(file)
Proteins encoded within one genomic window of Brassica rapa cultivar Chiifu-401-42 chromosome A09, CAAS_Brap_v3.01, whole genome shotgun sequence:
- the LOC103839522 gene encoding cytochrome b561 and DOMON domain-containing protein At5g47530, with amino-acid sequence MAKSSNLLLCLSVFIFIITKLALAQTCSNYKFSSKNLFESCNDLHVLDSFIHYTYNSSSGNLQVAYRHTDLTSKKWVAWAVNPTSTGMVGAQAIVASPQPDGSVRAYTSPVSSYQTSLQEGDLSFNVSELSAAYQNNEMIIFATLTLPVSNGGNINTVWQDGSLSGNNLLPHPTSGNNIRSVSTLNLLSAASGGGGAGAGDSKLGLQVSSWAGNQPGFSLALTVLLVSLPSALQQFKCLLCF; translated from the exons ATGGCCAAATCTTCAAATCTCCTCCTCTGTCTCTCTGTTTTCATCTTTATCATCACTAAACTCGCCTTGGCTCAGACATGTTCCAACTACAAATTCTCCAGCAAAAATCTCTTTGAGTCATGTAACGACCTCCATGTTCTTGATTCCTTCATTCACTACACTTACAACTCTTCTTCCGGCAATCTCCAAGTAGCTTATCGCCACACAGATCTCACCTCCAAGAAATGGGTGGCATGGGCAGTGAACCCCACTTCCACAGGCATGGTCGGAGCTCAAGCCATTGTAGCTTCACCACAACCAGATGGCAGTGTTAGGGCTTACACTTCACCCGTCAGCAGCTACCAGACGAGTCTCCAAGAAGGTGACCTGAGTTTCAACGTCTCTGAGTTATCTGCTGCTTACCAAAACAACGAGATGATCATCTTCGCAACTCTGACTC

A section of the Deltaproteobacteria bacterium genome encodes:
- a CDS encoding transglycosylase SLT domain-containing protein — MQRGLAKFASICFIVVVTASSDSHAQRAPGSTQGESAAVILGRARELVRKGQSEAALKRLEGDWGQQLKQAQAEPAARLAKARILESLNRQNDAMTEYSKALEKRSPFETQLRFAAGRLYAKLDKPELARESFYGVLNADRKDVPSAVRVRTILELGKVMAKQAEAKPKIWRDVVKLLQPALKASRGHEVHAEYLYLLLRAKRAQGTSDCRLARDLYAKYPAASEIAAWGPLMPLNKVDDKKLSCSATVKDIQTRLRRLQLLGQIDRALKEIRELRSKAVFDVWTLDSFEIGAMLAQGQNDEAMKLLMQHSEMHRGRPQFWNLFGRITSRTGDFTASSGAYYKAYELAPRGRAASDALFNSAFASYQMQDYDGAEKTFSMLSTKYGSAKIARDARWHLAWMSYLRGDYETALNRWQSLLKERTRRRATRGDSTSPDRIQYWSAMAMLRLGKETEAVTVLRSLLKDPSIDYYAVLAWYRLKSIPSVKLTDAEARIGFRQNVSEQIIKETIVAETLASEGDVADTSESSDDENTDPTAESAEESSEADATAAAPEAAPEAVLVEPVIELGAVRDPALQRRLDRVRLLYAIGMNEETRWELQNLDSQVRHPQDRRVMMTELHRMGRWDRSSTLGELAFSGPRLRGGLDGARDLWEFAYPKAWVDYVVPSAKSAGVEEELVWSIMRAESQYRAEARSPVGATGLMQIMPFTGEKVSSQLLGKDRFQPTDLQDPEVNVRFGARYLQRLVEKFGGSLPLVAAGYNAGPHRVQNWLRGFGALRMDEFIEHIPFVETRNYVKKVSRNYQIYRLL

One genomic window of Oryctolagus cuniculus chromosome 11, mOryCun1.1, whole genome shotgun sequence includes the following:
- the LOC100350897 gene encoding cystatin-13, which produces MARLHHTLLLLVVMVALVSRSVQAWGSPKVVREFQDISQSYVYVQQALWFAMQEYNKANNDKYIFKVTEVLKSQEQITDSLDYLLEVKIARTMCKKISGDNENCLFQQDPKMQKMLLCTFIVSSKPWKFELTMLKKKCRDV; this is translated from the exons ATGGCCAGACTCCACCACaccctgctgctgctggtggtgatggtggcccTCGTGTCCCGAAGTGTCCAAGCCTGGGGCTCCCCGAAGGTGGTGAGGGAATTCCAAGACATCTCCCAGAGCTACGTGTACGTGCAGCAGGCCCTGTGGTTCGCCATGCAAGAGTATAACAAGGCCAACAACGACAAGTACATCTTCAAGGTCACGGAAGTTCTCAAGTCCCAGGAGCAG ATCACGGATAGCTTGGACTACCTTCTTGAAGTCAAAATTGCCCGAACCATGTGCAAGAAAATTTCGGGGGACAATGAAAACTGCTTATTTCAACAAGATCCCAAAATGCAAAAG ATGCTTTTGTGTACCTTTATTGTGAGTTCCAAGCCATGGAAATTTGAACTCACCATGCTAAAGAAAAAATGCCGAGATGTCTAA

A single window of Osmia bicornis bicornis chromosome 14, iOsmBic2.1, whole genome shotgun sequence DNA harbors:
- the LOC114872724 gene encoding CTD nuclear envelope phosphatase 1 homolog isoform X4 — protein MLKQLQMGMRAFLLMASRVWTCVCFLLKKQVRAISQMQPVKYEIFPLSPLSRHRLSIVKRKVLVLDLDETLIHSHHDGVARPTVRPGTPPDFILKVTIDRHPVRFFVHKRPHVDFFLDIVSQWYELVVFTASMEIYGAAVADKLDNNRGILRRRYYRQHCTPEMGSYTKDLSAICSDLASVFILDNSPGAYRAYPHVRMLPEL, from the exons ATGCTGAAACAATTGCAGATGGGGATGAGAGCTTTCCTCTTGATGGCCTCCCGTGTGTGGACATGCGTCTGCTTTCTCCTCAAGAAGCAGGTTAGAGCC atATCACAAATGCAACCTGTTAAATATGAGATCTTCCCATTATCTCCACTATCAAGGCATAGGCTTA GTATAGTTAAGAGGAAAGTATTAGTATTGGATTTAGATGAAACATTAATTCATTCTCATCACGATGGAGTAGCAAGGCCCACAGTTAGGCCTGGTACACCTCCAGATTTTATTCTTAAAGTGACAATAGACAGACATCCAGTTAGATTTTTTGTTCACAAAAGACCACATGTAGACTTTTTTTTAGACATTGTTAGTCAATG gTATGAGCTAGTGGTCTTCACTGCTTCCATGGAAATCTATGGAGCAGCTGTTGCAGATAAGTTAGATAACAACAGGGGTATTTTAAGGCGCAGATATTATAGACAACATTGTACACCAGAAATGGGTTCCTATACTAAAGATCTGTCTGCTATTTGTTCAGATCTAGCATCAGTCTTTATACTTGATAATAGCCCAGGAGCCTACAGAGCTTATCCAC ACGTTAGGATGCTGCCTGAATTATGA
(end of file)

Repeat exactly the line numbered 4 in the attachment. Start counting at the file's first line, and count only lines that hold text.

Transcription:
- a CDS encoding transglycosylase SLT domain-containing protein — MQRGLAKFASICFIVVVTASSDSHAQRAPGSTQGESAAVILGRARELVRKGQSEAALKRLEGDWGQQLKQAQAEPAARLAKARILESLNRQNDAMTEYSKALEKRSPFETQLRFAAGRLYAKLDKPELARESFYGVLNADRKDVPSAVRVRTILELGKVMAKQAEAKPKIWRDVVKLLQPALKASRGHEVHAEYLYLLLRAKRAQGTSDCRLARDLYAKYPAASEIAAWGPLMPLNKVDDKKLSCSATVKDIQTRLRRLQLLGQIDRALKEIRELRSKAVFDVWTLDSFEIGAMLAQGQNDEAMKLLMQHSEMHRGRPQFWNLFGRITSRTGDFTASSGAYYKAYELAPRGRAASDALFNSAFASYQMQDYDGAEKTFSMLSTKYGSAKIARDARWHLAWMSYLRGDYETALNRWQSLLKERTRRRATRGDSTSPDRIQYWSAMAMLRLGKETEAVTVLRSLLKDPSIDYYAVLAWYRLKSIPSVKLTDAEARIGFRQNVSEQIIKETIVAETLASEGDVADTSESSDDENTDPTAESAEESSEADATAAAPEAAPEAVLVEPVIELGAVRDPALQRRLDRVRLLYAIGMNEETRWELQNLDSQVRHPQDRRVMMTELHRMGRWDRSSTLGELAFSGPRLRGGLDGARDLWEFAYPKAWVDYVVPSAKSAGVEEELVWSIMRAESQYRAEARSPVGATGLMQIMPFTGEKVSSQLLGKDRFQPTDLQDPEVNVRFGARYLQRLVEKFGGSLPLVAAGYNAGPHRVQNWLRGFGALRMDEFIEHIPFVETRNYVKKVSRNYQIYRLL